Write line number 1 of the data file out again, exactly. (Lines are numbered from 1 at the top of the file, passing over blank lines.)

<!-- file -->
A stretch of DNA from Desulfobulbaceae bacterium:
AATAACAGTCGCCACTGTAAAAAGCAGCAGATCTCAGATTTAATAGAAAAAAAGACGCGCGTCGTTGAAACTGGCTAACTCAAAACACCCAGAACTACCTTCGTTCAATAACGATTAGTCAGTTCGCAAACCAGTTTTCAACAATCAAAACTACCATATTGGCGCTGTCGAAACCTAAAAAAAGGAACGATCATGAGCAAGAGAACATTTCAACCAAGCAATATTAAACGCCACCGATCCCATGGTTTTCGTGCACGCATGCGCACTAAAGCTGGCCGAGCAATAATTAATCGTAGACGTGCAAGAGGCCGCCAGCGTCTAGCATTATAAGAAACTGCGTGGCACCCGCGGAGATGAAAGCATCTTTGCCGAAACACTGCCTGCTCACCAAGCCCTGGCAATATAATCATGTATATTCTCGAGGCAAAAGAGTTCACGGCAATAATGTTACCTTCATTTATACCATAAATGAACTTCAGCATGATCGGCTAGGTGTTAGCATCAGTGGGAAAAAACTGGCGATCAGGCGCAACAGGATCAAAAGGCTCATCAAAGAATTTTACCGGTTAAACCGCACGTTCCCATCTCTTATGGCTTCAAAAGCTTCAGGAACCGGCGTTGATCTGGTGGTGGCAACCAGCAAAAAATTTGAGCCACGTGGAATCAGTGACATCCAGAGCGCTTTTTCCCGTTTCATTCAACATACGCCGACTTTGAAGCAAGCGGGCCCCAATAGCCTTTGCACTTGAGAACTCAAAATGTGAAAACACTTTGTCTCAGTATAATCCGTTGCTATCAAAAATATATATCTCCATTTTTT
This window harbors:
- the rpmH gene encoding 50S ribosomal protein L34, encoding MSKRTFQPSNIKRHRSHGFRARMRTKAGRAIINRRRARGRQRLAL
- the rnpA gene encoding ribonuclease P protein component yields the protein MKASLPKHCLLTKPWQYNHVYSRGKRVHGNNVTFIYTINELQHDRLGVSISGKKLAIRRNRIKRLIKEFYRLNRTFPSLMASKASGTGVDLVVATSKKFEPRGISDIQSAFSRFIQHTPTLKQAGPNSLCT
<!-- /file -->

A stretch of DNA from Desulfobulbaceae bacterium: